October 29, 2013
In response to the ongoing legal battles involving startup Aereo and the potential disruption regarding pay TV, companies including DirecTV, Time Warner Cable and Charter Communications are reportedly considering the idea of capturing free broadcast TV signals to avoid paying significant retransmission fees, according to people with knowledge of the discussions. Major broadcasters have also stated they would consider a conversion to cable if Aereo stays in business.
“Aereo, which charges $8 a month for online access to broadcast TV, is locked in a court battle with CBS Corp. and other media companies over the legality of its service,” reports Bloomberg. “If Aereo prevails, cable companies could use the same approach to bypass the fees they now pay for network signals, said the people, who asked not to be identified because the discussions are at an early stage. Time Warner Cable has even considered buying Aereo, said one of the people.”
Broadcasters have petitioned the Supreme Court to rule Aereo as an illegal operation. The Barry Diller-backed startup uses thousands of small antennas to capture free over-the-air signals in order to transmit programming to subscribers via the Internet. Broadcasters have argued the service is illegal, since it broadcasts without permission.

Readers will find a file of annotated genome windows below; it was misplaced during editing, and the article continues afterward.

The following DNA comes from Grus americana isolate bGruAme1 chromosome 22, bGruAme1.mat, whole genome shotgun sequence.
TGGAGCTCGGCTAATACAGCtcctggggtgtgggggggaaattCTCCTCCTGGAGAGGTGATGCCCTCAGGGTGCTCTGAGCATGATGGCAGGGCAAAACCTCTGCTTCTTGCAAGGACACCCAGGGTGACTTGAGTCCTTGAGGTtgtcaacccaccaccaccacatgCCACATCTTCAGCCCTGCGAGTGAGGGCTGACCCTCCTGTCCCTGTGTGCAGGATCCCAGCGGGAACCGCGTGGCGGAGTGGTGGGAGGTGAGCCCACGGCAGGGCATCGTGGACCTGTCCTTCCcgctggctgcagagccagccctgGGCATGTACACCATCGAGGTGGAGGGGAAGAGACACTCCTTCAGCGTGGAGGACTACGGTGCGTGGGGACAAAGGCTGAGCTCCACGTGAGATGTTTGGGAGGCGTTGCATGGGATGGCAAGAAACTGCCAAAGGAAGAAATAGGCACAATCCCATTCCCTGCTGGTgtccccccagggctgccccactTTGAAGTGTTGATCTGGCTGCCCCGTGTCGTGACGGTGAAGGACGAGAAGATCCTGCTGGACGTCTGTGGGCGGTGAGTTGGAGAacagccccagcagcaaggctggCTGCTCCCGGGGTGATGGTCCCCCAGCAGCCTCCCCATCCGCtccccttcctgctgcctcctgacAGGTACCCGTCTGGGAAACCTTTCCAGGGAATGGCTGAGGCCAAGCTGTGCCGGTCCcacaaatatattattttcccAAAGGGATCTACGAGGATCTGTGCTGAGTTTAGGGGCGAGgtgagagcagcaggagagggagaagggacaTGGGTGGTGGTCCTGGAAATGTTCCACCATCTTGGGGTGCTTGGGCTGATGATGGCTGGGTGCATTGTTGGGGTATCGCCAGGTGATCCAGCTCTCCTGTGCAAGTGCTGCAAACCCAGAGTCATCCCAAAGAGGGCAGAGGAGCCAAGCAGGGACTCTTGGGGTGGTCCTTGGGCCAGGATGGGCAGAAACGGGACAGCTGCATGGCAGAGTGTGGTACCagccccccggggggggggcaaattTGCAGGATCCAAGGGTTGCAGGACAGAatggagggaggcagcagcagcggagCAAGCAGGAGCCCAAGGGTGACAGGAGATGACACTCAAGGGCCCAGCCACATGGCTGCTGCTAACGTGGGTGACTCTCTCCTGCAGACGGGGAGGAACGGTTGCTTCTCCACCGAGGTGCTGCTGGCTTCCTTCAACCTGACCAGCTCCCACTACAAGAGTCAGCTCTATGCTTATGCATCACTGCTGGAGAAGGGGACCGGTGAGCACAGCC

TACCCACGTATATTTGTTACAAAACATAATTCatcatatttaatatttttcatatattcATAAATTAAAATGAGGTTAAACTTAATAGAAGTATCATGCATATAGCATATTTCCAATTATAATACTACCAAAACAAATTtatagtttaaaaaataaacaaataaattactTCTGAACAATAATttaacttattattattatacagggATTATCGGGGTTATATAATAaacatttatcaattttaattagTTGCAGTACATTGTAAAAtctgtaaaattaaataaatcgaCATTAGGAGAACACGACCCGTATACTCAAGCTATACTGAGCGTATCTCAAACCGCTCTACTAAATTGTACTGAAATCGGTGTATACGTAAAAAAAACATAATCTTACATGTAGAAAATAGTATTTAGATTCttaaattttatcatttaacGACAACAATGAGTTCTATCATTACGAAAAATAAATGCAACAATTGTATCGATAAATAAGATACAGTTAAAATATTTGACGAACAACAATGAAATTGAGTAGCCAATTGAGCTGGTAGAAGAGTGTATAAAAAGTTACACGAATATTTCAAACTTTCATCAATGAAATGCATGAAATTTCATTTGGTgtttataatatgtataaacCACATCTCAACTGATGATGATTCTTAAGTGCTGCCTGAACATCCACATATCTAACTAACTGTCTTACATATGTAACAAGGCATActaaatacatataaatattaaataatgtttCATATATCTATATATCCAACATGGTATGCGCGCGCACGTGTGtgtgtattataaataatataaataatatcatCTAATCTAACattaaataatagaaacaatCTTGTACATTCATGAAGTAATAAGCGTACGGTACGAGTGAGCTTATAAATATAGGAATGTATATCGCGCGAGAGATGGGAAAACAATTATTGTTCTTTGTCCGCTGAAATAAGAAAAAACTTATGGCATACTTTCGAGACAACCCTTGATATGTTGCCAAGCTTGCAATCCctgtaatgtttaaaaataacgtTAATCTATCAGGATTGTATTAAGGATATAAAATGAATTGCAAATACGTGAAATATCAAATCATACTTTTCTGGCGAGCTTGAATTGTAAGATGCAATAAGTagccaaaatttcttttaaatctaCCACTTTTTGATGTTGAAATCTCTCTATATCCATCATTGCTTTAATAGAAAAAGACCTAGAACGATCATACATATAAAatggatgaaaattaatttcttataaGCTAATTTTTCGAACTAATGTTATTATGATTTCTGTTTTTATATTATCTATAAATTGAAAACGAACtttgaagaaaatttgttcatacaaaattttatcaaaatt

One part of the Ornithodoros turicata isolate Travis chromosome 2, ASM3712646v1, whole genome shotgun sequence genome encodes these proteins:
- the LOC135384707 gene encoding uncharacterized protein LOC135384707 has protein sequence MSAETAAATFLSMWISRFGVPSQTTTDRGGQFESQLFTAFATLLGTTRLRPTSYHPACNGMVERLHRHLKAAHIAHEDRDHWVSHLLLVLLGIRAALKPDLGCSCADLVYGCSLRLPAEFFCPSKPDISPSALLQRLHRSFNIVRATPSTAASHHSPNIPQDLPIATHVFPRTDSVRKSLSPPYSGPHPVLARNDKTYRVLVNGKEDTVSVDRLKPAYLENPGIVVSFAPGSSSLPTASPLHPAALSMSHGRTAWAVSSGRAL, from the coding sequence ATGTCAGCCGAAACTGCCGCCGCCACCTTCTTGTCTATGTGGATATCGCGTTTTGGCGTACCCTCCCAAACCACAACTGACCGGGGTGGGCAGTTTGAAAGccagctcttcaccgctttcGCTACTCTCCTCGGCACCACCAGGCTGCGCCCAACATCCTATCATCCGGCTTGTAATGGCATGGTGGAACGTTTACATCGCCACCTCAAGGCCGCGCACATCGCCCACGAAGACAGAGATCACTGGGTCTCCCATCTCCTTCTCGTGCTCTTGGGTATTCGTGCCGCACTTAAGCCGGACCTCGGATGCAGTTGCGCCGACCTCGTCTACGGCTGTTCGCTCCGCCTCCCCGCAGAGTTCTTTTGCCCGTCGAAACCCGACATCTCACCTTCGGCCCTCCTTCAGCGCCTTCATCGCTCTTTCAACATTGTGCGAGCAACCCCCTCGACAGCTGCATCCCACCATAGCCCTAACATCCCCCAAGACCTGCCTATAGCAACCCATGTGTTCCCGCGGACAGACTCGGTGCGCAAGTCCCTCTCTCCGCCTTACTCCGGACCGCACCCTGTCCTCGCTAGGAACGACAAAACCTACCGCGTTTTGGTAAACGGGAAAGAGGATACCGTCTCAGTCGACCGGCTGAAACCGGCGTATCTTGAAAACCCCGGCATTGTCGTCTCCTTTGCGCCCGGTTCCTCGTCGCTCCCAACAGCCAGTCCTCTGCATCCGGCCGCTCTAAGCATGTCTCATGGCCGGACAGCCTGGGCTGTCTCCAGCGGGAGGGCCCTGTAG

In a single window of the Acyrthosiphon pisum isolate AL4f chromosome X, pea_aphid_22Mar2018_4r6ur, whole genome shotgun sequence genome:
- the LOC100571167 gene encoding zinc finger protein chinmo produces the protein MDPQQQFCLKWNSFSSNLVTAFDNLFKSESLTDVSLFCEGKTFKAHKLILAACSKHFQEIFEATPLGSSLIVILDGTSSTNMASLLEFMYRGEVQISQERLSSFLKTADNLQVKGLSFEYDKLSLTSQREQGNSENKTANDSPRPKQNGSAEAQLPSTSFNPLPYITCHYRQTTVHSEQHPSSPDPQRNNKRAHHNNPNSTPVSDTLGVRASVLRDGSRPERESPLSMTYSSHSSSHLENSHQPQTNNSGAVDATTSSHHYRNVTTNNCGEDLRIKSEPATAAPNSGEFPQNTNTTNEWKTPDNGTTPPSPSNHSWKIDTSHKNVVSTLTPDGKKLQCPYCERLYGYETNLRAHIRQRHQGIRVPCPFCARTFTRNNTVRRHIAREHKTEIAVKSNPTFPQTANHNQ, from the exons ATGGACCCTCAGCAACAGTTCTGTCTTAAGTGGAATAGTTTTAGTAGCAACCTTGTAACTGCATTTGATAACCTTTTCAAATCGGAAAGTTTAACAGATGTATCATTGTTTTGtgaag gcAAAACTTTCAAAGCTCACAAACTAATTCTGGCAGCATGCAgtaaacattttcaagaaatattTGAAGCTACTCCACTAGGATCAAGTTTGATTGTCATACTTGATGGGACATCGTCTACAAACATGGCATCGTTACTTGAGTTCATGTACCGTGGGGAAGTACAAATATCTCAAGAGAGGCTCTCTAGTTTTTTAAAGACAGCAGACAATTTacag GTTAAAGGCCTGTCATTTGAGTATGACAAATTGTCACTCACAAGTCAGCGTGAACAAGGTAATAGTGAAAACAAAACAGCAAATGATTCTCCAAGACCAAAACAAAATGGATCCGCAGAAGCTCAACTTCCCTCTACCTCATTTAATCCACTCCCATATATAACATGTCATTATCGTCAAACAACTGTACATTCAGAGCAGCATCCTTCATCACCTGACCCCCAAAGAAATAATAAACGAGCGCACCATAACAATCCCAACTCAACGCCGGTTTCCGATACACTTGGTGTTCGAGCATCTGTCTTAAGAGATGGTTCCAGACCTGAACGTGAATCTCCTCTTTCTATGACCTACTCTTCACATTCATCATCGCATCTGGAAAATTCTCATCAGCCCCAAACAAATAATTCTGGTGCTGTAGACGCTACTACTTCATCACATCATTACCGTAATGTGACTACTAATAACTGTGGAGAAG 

“Aereo’s legal fight pits the New York-based startup against some of the world’s largest media companies, including Walt Disney Co., 21st Century Fox Inc. and Comcast Corp.’s NBCUniversal,” notes Bloomberg. “The broadcasters are trying to preserve their ability to charge retransmission fees, which let pay TV companies air CBS, ABC, NBC and Fox on their systems.”
According to researcher SNL Kagan, retransmission fees are expected to double to $6.1 billion by 2018 in the U.S. Broadcast executives have argued that retransmission fees are essential to the television industry.
Fox President and Chief Operating Officer Chase Carey, CBS CEO Leslie Moonves and Univision Chairman Haim Saban have all stated that they would consider converting to cable and ceasing to provide over-the-air access if Aereo is permitted to stay in business.
Traditional cable bundling may also soon be impacted by the Aereo debate. For example, Comcast recently began promoting its new “Internet Plus” that offers Internet access, HBO and local TV channels for $40 a month.
“HBO has long said that it doesn’t want to sell its service directly to consumers, in part because having cable companies work as its sales force has been working pretty well for the company,” explains GigaOM. “However, Time Warner CEO Jeff Bewkes, whose company owns HBO recently brought up the idea of bundling HBO with broadband plans, calling it ‘an offer you can’t refuse.'”